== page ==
Recession Aside, Are We Headed for a Labor Shortage?
Life + Money

Recession Aside, Are We Headed for a Labor Shortage?

Alan Yellowitz of Fairfax, Va., has been job hunting since January 2009, when he was laid off from his information technology sales job along with the rest of his department. Competing with hundreds of applicants for every opening, he has clawed his way to the final round of interviews several times — only to fall short of winning the position. "There are so many more people looking for the same jobs," Yellowitz, 47, said in an interview. "It's crazy how companies are picking and choosing. You feel beat up after a while."

Yellowitz — like many of the other 14.6 million unemployed Americans like him — wasn’t supposed to be in this bind, as the oldest Baby Boomers started to retire and the labor supply began to tighten. Nearly 20 years ago, the first in a series of economic reports predicted a dramatic labor shortage as an estimated 76 million Baby Boomers departed the workforce and the smaller cohort of Generation X workers — or Baby Bust — took their place. As recently as this spring, researchers predicted there could be five million more jobs than workers available to fill them by 2018, resulting in $3 trillion of lost U.S. economic output.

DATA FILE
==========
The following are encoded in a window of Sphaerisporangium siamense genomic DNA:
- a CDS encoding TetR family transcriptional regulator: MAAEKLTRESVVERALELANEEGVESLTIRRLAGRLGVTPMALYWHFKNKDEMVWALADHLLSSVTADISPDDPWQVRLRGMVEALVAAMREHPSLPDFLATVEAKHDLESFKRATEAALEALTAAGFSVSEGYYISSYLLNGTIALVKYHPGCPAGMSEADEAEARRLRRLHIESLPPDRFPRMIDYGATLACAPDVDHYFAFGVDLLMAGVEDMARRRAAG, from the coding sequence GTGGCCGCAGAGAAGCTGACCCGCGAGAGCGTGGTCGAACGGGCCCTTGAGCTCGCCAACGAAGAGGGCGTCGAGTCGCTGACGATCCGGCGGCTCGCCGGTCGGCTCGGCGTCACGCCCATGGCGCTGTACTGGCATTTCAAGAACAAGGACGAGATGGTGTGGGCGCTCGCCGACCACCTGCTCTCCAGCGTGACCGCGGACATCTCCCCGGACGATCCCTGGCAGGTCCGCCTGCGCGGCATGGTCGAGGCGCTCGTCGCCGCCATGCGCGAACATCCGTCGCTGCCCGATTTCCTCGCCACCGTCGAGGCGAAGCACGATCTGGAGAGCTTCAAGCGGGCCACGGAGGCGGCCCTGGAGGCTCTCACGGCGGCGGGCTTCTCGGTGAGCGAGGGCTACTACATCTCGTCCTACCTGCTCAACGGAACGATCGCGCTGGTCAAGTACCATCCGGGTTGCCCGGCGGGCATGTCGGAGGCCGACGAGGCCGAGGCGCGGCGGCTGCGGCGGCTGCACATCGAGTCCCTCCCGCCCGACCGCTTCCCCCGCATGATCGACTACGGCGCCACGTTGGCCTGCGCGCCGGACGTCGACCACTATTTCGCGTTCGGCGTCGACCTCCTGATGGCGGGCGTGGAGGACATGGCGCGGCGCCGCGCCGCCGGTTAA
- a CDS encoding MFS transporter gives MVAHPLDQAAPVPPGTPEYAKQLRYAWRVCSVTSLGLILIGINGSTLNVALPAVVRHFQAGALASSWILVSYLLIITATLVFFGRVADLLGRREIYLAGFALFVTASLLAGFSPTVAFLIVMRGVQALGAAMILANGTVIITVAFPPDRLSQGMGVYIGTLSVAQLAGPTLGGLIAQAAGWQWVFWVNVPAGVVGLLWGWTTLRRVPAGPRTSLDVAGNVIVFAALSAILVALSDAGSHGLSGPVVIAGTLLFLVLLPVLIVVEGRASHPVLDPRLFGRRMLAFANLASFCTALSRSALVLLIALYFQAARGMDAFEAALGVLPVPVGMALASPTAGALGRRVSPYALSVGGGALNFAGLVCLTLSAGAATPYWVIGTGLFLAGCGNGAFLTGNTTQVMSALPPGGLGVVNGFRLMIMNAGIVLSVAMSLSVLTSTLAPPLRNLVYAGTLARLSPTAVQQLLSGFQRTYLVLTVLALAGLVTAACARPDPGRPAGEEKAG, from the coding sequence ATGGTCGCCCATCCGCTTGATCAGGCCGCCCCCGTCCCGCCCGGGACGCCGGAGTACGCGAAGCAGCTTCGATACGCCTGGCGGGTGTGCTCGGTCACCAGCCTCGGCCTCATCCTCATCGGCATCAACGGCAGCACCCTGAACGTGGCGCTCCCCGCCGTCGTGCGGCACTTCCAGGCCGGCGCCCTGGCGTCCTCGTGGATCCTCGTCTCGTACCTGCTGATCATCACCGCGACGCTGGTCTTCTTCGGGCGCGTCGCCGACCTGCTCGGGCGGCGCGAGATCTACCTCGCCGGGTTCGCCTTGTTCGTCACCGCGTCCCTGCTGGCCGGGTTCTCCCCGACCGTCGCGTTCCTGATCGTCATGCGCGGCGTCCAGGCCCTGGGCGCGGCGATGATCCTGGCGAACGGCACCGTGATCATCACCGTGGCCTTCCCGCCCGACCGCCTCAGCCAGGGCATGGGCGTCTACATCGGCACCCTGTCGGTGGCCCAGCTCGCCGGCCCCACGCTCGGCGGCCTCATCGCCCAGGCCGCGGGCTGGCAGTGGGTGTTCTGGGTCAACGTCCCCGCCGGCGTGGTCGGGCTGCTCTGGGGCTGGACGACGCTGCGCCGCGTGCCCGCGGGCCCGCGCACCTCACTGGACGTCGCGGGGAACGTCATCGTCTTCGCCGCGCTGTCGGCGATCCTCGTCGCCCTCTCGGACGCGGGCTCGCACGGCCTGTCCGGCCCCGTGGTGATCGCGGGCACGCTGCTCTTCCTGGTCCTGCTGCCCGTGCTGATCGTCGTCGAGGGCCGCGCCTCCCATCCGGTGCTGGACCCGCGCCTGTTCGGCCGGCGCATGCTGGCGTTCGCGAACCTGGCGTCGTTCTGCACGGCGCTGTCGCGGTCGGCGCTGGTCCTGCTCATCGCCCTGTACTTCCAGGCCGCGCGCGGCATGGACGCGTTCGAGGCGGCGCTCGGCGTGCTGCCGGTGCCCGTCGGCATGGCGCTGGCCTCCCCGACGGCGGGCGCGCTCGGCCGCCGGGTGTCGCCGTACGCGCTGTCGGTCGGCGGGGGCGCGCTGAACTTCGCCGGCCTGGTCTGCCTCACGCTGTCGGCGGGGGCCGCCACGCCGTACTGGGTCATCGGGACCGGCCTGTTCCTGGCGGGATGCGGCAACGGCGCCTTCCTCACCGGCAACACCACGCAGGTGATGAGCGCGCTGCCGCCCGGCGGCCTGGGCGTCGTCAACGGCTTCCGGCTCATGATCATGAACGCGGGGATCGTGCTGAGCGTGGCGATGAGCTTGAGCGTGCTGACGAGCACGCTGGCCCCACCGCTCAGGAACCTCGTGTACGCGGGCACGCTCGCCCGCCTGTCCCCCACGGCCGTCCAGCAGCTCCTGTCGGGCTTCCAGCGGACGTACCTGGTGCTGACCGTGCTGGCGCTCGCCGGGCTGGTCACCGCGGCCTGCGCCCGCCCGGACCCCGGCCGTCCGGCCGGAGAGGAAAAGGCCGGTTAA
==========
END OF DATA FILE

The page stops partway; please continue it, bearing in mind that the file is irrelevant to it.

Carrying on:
"We have this huge bump coming through of older people followed by a dearth of younger people," said lead researcher Barry Bluestone, an economist and dean of the School of Public Policy and Urban Affairs at Northeastern University. "We're going to have a huge labor market shortage."

Huge labor shortage? That’s hard to imagine amid the worst recession in modern times, with unemployment locked at 9.5 percent and many discouraged Americans simply dropping out of the market. One skeptic, Wharton business school professor Peter Cappelli, said. "They've been predicting a labor shortage since the mid-1990's and guess what, it's not happening.”  

Yet some evidence suggests there may already be spot shortages of labor, as employers complain about the difficulty of filling open positions and the lack of skilled workers.

Labor shortages amid widespread unemployment can be a difficult concept to grasp, especially if you’re one of those desperately looking for work. But experts note that the labor market is dynamic, with dozens of moving pieces that affect economic growth and the labor supply, not a simple model measuring the number of available jobs against the available workforce. Focusing solely on the number of jobs and the number of workers  ignores important complexities, including such variables  as changing levels of immigration, the retirement age and productivity. Simply put, demographics isn't destiny. The number of potential workers in each age bracket is only one factor in determining the supply of available labor.